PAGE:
After the success of my previous post regarding my business card that runs Linux on a diminuitive Allwinner F1C100s processor, I have received a ton of good mail about it. I’ve had people tell me they bought some for 61 cents (!) in moderate quantity on Taobao. Some people have asked for samples1. And I’ve had a couple people inquire about freelance work based on this part.
Getting F1C200s samples
In addition to all that, Allwinner kindly reached out to me and provided some samples of the F1C200s, a close cousin of the F1C100s that doubles the in-package RAM to 64MB. They also provided a datasheet and updated reference manual—see the Resources section below to download a copy.
Booting the F1C200s
I decided to just use my business card as a testbed, since I had blank PCBs available. I’ve had some precious free time lately, so I assembled a card using one of these samples:
Based on the datasheets and reference manuals, I suspected that the image I built for my business card would boot with little to no modification; all their peripherals and docs are basically identical.
I flashed it with
which recognized it as an F1C100s; this output is identical to that of the actual F1C100s, so there’s no way to tell which you’re flashing based on FEL mode.
$ sunxi-fel version AWUSBFEX soc=00001663(F1C100s) 00000001 ver=0001 44 08 scratchpad=00007e00 00000000 00000000
The card booted all the way through U-Boot into Linux, both of which detected the increased RAM automatically:
U-Boot 2019.04 (Jan 23 2020 - 17:27:09 +0000) Allwinner Technology CPU: Allwinner F Series (SUNIV) Model: George Hilliard's business card DRAM: 64 MiB In: serial@1c25000 Out: serial@1c25000 Err: serial@1c25000 Hit any key to stop autoboot: 0
linuxcard login: root # free total used free shared buff/cache available Mem: 60472 5076 53328 12 2068 52892 Swap: 0 0 0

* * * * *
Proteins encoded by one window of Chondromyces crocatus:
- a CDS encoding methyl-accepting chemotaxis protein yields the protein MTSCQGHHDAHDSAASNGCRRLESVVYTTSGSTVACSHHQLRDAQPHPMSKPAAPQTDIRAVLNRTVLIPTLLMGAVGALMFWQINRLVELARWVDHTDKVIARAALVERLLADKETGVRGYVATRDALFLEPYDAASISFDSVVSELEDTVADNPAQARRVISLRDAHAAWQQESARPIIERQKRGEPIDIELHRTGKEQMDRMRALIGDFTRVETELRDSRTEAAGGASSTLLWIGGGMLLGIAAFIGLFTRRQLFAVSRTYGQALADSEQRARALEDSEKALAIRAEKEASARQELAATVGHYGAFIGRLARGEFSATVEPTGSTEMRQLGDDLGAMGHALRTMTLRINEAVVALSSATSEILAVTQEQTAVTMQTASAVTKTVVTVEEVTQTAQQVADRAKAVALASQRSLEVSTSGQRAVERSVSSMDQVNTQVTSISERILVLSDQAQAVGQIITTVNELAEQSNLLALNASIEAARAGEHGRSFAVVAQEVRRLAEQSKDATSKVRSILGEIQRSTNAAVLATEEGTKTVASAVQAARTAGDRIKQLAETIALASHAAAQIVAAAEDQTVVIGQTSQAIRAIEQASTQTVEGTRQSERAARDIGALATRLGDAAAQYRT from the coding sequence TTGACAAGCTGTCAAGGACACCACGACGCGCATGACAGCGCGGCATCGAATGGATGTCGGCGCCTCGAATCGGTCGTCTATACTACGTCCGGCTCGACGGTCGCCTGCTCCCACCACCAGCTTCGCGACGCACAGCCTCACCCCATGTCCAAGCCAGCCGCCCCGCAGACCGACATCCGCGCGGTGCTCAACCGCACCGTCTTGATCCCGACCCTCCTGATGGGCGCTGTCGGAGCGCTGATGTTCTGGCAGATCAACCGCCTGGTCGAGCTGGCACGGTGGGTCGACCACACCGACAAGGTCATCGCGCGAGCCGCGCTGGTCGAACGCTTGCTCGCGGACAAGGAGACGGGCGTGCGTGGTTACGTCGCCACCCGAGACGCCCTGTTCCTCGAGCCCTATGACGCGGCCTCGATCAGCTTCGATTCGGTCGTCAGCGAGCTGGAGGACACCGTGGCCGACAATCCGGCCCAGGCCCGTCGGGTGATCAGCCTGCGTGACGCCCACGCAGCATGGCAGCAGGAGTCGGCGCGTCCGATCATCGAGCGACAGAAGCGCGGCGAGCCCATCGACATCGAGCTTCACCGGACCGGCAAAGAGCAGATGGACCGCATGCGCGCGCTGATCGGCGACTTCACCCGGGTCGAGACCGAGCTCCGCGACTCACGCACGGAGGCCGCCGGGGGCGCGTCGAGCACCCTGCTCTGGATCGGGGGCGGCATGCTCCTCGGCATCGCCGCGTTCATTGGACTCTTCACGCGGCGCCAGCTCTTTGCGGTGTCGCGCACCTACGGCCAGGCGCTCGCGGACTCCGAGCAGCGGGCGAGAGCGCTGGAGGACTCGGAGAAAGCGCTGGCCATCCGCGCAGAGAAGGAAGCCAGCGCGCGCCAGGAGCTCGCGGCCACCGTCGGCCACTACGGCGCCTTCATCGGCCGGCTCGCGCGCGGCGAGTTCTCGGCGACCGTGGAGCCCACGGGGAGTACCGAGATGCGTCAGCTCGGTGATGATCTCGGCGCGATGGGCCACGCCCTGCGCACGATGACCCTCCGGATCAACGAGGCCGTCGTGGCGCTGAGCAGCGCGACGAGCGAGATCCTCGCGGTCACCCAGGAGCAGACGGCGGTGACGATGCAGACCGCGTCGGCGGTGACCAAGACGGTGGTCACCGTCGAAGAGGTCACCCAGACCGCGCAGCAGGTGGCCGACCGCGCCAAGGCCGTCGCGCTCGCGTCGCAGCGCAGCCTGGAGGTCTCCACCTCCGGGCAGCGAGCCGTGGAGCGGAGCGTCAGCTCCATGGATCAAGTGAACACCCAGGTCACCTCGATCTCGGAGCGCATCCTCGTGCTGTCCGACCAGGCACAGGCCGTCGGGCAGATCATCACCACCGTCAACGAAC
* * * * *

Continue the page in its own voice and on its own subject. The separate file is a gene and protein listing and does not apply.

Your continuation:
I now hold the dubious honor of having the only business card in the world with 64MB of RAM.
Because this part is literally a drop-in replacement for the F1C100s, the verdict is that there’s no reason not to use it in projects where you’d otherwise use the F1C100s.
I’m working on getting my work upstreamed, as well as implementing support for the remaining peripherals. Most are easy because they are pretty close copies of other, already supported, peripherals on other Allwinner parts.
F1C-series parts also have a 1080P-capable hardware accelerated H.264 video decoder! Although the reference manual doesn’t contain any info about the accelerator peripheral, I think it’s likely that the accelerator is based on Allwinner’s Cedar architecture. This is based on inspection of a board support package I have for Melis, Allwinner’s proprietary RTOS. Cedar has been reverse engineered by the awesome sunxi community, so you can use Cedar peripherals with a completely open-source stack called Cedrus.
The F1C100s needs some additional work to enable its Cedar peripheral. I’ve asked Allwinner for more info about the F1C100s’s video stack, and I plan to continue working on it in the meantime as well.
All this means that you could be playing 1080P HD video on Linux on a 61-cent chip. Absolutely crazy.
Here’s some F1C200s-specific resources; thanks again to Allwinner for providing these. See also the resources section for my business card, which has things like links to my kernel and U-Boot trees.
- Allwinner F1C200s Datasheet v1.1 gives pinouts and general info
- Allwinner F1C200s User Manual v1.1 gives register definitions and details of the internals
Feel free to reach out if you have a project in mind! ↩︎